In theory, you had to be at least 40 to get the highest positions in the state (and given the shorter life expectancy of the time, that was old). In practice, Romans cheered with great enthusiasm every time they got themselves a very young emperor. The result? Well, just like today. Children and adolescents who grow up in the spotlight cave in to the media pressure and end up in a hotel toilet, with a syringe in their vein. The young emperors I mentioned, that Romans loved so much in the beginning? Caligula, Nero, Commodus.

One more thing. This obsession with beauty had its consequences in politics, then just like today. Politicians of the time went to great lengths to present themselves as good-looking, with a nice wife on their arm and a set of perfect children. Fortunately for them, statues and portraits minted on coins didn't add ten pounds. This was never again in issue in the world's politics until television came into play.

The Infrastructure Issue

A big territory poses big issues. If you have a rebellion on your hands at your empire's borders, you don't want to wait six months to find out about it. The Romans are still famous for their impressive, and impeccable, roads – some of which are still in use in Europe today. The Roman postal system was the fastest Europe would know until the 19th century.

Likewise, America is famous for its system of roads and obsession with cars. And for its railroad system, which conquered the West. And for its electronic infrastructure, which turned the Internet into an English-language business before the rest of the world caught on. Networks. Where would empires be without them?

The Citizenship Issue

Romans had a very simple way of dividing humans: first, women and slaves aside. For the rest, there were just two categories: citizens and barbarians. Actually, there was a state of limbo, barbarians within the empire, but that was transient, they would either become citizens in due time, or stay barbarians, riot and be duly put to death.

A bunch of civil wars started, not because the rebels wanted the break free from Rome, but because they wanted to get in – meaning, to obtain the citizenship. Greencard, anyone?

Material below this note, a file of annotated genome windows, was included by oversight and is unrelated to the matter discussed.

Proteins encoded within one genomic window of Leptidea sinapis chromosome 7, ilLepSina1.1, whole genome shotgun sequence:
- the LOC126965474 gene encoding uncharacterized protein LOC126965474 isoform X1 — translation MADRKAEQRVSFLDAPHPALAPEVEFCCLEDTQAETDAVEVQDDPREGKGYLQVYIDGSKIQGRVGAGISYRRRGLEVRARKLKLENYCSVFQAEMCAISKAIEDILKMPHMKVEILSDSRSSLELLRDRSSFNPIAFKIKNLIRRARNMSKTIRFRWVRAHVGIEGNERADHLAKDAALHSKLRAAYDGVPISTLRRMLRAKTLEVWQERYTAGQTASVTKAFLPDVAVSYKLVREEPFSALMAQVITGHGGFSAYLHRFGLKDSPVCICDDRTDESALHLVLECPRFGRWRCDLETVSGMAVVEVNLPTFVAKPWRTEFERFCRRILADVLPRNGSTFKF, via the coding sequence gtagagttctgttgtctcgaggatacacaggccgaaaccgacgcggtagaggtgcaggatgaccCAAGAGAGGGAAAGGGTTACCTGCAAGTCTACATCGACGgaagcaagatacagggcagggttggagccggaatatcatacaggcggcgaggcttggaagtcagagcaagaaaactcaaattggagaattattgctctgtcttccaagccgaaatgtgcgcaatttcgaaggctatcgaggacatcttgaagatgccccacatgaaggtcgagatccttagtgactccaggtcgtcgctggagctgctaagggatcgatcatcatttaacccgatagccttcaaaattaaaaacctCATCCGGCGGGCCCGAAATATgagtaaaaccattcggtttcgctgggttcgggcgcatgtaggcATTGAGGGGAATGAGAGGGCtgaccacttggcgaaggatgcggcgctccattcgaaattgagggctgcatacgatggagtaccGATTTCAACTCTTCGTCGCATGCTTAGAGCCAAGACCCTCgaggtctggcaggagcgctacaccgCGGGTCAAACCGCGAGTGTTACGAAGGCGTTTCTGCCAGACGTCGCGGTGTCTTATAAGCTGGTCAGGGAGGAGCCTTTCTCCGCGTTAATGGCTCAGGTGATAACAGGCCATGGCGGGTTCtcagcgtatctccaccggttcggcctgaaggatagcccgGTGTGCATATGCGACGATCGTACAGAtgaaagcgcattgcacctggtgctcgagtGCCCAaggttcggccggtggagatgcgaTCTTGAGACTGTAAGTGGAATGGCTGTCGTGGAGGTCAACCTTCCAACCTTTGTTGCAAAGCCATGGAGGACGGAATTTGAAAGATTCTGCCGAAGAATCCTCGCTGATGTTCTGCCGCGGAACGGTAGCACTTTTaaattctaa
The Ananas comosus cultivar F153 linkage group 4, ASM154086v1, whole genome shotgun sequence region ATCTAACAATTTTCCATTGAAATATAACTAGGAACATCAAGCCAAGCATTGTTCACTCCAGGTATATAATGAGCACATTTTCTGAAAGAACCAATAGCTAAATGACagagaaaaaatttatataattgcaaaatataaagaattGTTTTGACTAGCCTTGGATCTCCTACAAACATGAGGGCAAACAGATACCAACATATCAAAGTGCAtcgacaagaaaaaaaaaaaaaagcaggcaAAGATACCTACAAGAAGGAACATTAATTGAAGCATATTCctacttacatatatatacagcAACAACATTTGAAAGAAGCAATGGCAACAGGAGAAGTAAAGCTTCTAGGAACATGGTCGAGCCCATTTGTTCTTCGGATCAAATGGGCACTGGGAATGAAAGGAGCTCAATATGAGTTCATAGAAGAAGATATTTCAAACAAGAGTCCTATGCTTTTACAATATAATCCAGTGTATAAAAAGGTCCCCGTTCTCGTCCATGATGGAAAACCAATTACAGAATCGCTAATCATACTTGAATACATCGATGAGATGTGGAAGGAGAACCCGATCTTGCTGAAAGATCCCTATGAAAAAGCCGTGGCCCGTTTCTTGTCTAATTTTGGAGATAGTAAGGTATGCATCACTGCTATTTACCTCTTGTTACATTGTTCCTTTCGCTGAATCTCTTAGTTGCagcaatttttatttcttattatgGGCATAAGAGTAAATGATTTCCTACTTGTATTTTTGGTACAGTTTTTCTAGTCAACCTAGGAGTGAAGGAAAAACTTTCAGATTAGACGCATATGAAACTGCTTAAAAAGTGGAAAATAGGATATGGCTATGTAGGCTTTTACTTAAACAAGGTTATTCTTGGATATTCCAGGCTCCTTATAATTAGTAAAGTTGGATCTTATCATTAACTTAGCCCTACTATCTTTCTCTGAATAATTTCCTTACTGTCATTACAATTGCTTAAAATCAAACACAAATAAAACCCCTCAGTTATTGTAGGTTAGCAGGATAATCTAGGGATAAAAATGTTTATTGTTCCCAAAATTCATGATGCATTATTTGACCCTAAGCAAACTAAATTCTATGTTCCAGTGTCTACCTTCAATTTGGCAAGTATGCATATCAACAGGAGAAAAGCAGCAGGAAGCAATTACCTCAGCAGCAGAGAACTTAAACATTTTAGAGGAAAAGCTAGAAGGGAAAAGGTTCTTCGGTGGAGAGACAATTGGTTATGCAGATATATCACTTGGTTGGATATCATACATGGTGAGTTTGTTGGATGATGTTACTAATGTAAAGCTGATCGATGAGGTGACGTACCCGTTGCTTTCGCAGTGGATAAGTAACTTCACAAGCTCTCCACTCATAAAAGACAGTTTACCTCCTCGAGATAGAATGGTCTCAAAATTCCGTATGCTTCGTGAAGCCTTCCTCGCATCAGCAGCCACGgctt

Being a Roman citizen was... you know those movies, where, in the middle of an international conflict, the character suddenly starts weaving around his US passport like a magical shield, and yelling “I'm an American citizen”? Yeah, that's just how being a Roman citizen was.

Rome had its own 9/11 moment when a king named Mithridates of Pontus had a sudden fit and decided to throw the Romans out, but killing all the Roman citizens on his territory. Some say that 80,000 men, women and children were put to death. Rome was stunned. There was a general outcry that the Senate had to do something to protect the citizens living abroad, but they were so shocked, that the reaction was not nearly as tough as you would have expected. In fact, Mithridates survived a long time after his genocide – sure, he lost his territories almost immediately, but remained an important power player in the area. This could have something to do with the fact that Rome was torn apart by internal, political conflicts at the time – at such as strong opponent from outside made good grounds for political campaigns. Several generals claimed glorious and definitive victories over Mithridates – usually, just in time to serve them in the next electoral campaign. As I said in the beginning, any similarities to what's going on today are just coincidental.

To be continued...
(Currently I have about 20 points written down, so I estimate there will be four or five parts for this. Bear with me until I'm done.) 

Go to: 
The Roman Empire versus the United States – Part II
The Roman Empire versus the United States – Part III
The Roman Empire versus the United States – Part IV